Tuesday, February 10, 2015

Light a Lamp Against the Dark

Winter so far has been bearable.  There were a few days where the wind chills were down in the minus numbers.  The cold hurt Abby's paws and the little "boots" were about as popular as a coyote at a poultry convention. But we managed.

Up at home there's about 20 inches of snow, melting gradually, the streets mostly clear, a path for Abby out in the yard.  The thermometer says 20 degrees.

I tend to be more aware of my surroundings when it's cold.  Partly because my vision may be partly obscured by hat or scarf of my face will be bent away from the wind.  It's still important to be aware, that mugger or snowplow both exist to ruin your day.
I also notice people more.  I don't know if it's the latest thing but what is with teens going around in SHORTS when it's 10 degrees out.  Do they just think they look cool?  Then there was a fellow walking on a clear day, cold as all get out but totally clear, with an umbrella over his head.

I've also noticed the homeless.  In Indianapolis there's a stretch of road going West where there seems to be a veritable trail of such folks, pushing or carrying their belongings, some with their signs, to set up shop on the same street corner.  What is it that draws them to that road, the nearness of the railways, some abandoned buildings and barns in this area of town that rapidly declining financially?

This isn't weather that's kind to such people.  On one corner there was regularly a rail-thin woman with face pocked with the signs of meth use with had blond city hair and cold eyes, looking out at the street with a sullen inscrutability, and a coiled sense of movement, a hiss that is a warning.  I would see her often, I did not stop, sensing threat even as her sign begged for money. Sometimes the safest thing is to step back when you hear that rattle from the underbrush. She was gone with the cold, hopefully to just someplace warmer and not a cold dark vault of regret.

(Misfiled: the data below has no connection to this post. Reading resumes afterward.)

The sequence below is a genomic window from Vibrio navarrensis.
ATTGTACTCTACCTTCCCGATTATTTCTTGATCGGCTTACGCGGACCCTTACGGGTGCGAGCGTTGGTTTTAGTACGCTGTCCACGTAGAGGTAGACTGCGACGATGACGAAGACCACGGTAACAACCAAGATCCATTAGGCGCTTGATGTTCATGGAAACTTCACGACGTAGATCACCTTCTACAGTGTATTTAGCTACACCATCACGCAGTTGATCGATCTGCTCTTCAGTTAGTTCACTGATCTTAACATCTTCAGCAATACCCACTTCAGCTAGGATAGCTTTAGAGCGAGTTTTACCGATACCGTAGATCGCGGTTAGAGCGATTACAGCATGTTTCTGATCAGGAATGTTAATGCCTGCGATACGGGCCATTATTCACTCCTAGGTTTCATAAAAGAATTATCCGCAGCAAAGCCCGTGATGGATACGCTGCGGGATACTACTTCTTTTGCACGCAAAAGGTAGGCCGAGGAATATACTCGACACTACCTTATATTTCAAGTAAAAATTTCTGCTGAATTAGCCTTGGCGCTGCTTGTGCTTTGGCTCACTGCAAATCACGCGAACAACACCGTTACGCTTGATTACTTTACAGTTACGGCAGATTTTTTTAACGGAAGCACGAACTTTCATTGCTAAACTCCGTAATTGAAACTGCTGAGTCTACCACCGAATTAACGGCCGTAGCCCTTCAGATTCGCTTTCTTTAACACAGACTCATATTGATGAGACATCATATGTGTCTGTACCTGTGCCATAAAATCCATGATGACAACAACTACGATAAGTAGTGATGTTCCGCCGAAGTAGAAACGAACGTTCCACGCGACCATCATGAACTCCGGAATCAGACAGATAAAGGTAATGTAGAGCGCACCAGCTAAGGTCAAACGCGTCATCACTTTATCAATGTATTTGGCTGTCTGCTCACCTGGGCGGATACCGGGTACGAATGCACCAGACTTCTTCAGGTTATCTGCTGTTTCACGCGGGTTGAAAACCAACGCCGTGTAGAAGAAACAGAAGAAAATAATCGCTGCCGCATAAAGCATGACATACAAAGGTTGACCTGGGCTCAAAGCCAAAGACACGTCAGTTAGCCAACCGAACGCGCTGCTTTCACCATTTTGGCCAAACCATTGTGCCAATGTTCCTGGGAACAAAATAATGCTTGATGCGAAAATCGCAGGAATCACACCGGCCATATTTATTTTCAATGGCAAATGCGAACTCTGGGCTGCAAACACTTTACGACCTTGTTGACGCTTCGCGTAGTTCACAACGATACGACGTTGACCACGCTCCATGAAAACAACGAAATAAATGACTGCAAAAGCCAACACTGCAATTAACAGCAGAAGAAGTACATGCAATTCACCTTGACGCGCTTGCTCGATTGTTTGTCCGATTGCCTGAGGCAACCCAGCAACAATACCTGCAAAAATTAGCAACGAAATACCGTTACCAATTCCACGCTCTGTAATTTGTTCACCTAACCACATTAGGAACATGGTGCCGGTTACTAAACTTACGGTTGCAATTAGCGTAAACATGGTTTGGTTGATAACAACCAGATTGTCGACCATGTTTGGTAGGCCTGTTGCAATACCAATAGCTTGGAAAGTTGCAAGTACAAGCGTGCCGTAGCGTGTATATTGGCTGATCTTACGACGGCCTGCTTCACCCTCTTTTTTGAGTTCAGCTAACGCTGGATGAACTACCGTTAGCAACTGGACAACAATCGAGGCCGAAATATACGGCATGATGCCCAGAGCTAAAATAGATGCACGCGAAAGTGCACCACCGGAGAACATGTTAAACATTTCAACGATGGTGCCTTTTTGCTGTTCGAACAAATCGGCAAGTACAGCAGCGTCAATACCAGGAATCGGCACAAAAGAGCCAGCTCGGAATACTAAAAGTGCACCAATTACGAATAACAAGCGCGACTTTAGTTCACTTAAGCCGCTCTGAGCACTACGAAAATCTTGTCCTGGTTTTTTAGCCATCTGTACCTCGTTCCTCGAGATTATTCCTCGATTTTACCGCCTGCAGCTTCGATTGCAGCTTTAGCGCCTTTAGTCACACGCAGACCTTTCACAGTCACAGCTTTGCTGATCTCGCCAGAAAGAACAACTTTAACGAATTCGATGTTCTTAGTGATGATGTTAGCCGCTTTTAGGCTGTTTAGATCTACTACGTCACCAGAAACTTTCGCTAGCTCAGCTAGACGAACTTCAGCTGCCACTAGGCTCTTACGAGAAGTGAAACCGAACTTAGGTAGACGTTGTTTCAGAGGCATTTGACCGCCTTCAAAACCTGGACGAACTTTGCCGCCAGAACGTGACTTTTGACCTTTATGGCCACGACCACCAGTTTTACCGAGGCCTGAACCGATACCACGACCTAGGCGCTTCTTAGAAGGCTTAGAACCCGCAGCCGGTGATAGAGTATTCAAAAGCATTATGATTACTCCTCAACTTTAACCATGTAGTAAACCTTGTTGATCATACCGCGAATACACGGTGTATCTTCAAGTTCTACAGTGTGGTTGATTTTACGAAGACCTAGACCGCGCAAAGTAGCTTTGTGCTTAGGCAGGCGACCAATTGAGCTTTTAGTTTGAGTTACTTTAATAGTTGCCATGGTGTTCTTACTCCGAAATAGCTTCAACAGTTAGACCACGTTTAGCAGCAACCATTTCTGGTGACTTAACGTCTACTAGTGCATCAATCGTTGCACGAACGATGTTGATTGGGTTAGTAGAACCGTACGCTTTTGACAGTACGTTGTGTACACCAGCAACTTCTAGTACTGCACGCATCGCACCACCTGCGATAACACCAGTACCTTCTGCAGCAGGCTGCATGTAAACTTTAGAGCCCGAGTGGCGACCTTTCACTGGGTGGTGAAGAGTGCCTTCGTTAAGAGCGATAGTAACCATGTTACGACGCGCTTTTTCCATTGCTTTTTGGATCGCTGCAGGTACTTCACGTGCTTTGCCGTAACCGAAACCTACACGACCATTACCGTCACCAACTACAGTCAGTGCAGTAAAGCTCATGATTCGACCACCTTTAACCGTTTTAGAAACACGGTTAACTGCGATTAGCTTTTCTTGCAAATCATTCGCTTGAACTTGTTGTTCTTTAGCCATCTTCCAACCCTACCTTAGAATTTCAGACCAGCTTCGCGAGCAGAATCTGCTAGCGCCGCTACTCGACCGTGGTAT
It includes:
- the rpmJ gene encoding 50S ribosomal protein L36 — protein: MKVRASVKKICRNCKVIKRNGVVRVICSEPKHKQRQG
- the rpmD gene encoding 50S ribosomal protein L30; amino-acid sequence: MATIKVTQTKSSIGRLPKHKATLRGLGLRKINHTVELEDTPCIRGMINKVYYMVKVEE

It's not weather you want to be caught out alone in, I think as I come home from volunteering at the food bank, grateful to have a warm house, and enough to eat.

Still, even though it's not as brutally cold as it was last year, I still prepare for the storms with food, a source of heat, warm clothing and plenty of light.

For you never know when things will turn bad. Even though now the sky is pure and the temperature is warm, the fact that the winter weather seems to have stopped is simply another sleight of hand from the greatest of magicians, Mother Nature. Machiavellians stroke on the part of that foe, a new battle towards which it channels ancient wounds, inflicting its grievance upon the land. It will likely arrive to do battle when you least expect it, when the prolonged blow of the dark and ice sinks through the skull and lays its claim deep on the bones of the winter landscape. It will not be a night safe for man nor beast.
For generations, darkness held not simply a lack of light, but danger. People went to bed when darkness came, up early to tend the stock. I still rise early, so used to having the phone ring in the middle of the night, that even on the days I can "sleep in", I'm usually up by 6. Years of habit, ingrained.

The first "lamps" go back to about 70,000 BC. A hollow rock, shell or object of nature were filled with moss or such material that was then doused with animal fat and ignited. Later, oil was used for lamps. Light was a luxury, as most light oils were also a source of food, and even the palaces of the wealthy were lit only by the small flickering flames. The earliest portable light was the horn lantern made from the horns of domesticated cattle and carried outdoors as well.